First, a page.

You could say that Rhonda Rogers is a student affairs practitioner by osmosis.

Though Rogers doesn’t have a degree in the field, she knows how to help students think things through. She acts as their advocate. She knows the language of feeling. And she has a heart for service.

For 45 years, Rogers has been a constant and reassuring presence for Virginia Tech students. Rogers was a new graduate of Wytheville Community College’s secretarial science program when she was recruited for employment at Virginia Tech. Hired in 1973, she was one of the first black secretaries at the university.

In the years since, she has served almost every area within Student Affairs, including student conduct, fraternity and sorority life, the Corps of Cadets, housing and residence life, and the vice president for student affairs’ office. Since 2013, Rogers has been executive assistant in Cultural and Community Centers. This summer, she concludes her career at Virginia Tech with the kind of thoughtful optimism that has marked her career for more than four decades.

“I am frank with students,” she said. “I tell them they are lucky to be in this place. I tell them to be aware of opportunities. Don’t confine yourself to one narrow area or department. Step outside of your comfort zone. Don’t be afraid to try new things. So many good things are happening on this campus if you just seek them out.” 

During her life, Rogers has seen a spectrum of issues related to race on campus and in society in general. “In Wytheville, it was strictly black and white,” she said of her hometown in Southwest Virginia, which was rigorously segregated when she was growing up. The university, on the other hand, “was a melting pot. It was the best place I could have raised my two children. For a small town girl from Wytheville, Blacksburg was perfect,” Rogers said.

Her current assignment in Cultural and Community Centers has been, in her words, eye opening. “I’ve learned a lot about what happens at this university with regard to underrepresented students – and what still needs to be done,” Rogers said. “I’ve seen racism and divisiveness, yes. It affects students more than people realize – the impact of world events, difficulties finding community, every day struggles of access and awareness. But I have also seen resilience and progress. Students stand up for themselves now and take on the role of activist when they see injustice.”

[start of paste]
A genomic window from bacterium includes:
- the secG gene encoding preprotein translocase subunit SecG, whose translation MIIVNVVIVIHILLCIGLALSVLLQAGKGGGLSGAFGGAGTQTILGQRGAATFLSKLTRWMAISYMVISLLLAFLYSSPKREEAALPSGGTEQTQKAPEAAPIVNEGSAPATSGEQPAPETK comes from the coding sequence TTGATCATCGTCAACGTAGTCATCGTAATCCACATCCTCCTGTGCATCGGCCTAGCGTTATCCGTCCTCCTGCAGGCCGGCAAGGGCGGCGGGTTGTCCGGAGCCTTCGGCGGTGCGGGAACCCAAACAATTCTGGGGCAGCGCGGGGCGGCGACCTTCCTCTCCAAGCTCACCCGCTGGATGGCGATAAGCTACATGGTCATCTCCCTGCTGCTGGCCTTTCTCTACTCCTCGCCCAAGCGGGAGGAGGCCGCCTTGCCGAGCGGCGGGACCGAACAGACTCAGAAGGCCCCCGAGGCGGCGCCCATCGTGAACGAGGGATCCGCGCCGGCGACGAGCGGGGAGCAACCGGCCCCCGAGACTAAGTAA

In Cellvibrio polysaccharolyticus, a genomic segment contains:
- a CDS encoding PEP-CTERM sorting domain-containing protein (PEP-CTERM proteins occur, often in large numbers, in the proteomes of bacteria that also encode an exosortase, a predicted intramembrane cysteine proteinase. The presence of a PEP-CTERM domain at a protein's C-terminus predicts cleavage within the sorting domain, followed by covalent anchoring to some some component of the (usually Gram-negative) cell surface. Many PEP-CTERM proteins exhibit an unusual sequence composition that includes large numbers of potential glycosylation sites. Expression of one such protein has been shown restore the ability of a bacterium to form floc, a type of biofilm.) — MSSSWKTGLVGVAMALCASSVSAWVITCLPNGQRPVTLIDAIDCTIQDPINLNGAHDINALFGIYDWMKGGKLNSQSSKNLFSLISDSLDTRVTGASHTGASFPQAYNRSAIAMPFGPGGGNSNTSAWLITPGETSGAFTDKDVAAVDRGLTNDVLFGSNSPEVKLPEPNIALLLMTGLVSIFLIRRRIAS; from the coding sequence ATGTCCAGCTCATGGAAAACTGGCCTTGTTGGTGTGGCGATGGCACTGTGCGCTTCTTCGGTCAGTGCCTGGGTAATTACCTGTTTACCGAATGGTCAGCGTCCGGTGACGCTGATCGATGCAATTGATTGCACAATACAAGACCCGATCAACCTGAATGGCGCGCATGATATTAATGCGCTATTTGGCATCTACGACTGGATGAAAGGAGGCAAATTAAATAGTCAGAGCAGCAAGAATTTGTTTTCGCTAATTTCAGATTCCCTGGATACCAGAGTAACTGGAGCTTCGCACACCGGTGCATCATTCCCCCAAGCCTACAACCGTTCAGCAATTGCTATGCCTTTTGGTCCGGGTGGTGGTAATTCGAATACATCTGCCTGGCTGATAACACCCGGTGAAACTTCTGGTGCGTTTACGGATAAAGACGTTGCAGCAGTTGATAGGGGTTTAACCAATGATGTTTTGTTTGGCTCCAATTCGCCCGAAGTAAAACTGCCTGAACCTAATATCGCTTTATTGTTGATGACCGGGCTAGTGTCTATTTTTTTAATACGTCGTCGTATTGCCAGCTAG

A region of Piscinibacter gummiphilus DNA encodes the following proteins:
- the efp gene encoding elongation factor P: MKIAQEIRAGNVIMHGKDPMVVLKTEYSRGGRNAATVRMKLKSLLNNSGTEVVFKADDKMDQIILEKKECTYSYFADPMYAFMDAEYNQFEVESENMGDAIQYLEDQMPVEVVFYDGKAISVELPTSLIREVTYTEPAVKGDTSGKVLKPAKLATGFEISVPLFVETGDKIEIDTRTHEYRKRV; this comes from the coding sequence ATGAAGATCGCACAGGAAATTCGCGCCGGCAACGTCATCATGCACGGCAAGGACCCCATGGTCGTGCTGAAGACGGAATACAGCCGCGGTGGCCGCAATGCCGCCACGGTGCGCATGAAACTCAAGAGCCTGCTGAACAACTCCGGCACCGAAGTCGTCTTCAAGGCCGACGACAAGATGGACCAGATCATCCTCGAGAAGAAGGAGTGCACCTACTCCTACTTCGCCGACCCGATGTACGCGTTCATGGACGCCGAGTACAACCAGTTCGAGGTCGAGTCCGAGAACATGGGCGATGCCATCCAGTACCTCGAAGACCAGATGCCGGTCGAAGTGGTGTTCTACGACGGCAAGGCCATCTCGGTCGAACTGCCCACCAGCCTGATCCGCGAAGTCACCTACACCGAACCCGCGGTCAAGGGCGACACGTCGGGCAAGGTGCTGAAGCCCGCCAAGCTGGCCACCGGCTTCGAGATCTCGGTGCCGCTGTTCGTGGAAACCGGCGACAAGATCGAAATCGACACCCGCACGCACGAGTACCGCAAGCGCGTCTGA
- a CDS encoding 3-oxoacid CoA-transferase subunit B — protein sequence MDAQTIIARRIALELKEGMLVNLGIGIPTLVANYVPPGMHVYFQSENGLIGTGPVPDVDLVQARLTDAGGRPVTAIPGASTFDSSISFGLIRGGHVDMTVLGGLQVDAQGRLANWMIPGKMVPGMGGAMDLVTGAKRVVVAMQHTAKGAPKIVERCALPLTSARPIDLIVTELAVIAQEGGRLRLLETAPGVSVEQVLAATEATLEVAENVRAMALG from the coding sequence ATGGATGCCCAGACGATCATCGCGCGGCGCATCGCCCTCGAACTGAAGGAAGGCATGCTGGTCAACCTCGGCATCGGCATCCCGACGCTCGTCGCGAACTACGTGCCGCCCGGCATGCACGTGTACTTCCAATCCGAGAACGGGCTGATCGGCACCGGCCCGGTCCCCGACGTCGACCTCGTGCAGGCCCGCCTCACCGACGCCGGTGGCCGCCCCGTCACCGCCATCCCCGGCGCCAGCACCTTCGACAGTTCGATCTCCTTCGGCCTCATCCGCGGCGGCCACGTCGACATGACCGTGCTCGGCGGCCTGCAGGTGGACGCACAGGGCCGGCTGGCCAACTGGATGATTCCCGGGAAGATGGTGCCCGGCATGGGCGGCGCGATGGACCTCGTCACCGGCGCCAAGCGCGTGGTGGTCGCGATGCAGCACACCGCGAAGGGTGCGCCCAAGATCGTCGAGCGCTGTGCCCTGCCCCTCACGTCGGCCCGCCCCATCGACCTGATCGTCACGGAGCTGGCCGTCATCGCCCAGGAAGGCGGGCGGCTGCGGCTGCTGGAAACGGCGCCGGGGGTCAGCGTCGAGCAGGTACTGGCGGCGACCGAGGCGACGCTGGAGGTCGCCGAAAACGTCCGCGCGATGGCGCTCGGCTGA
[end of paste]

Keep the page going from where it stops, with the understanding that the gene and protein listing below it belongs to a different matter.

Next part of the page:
Foremost in Rogers’ work has been creating safe spaces for students to express themselves and learn. “Students are under a lot more pressure, not just from others, but from themselves. Standards are so high. There is so much stress on them – financial, academic, social. A big school can be overwhelming,” she said.

Despite working through a time when support staff were often treated as second-class citizens within the university organizational hierarchy, Rogers said she has always felt respected. “I have been blessed to work with people who are supportive. I never worked for anyone who made me feel inferior. I was asked for my feedback and it really mattered.”

She said there are many more professional development opportunities for staff than when she started, and more support and appreciation. She herself has mentored new employees. “Support staff members are accepted now as professionals,” she said.

No stranger to accolades and awards, Rogers’ accomplishments are woven into the fabric of Virginia Tech’s history.

  • In 1993, Rogers was presented the Student Affairs Heroine Award.
  • In 1998, she was profiled by the Collegiate Times for an article that focused on her commitment to students.
  • She received the President’s Award for Excellence in 2005 for her outstanding contributions to Virginia Tech.
  • An extended interview with Rogers is part of the Black Women at Virginia Tech Oral History Project in University Libraries’ Special Collections.
  • She and her husband, Phil Rogers, a 2011 Virginia Tech Sports Hall of Fame inductee who led the football team in 1975 as the first African-American starting quarterback for the Hokies, are also featured in the VT Stories Oral History Project for the impact of their legacy and service.
  • Most recently, Rogers received the MLK Community Service Award from the New River Valley branch of the NAACP.

She said, “It’s the things other people see in you that you don’t” that have made her proud. That and her relationship with students. “They remember me and look me up when they come back to campus. It’s nice to know I have had a positive effect.”    

Written by Sandy Broughton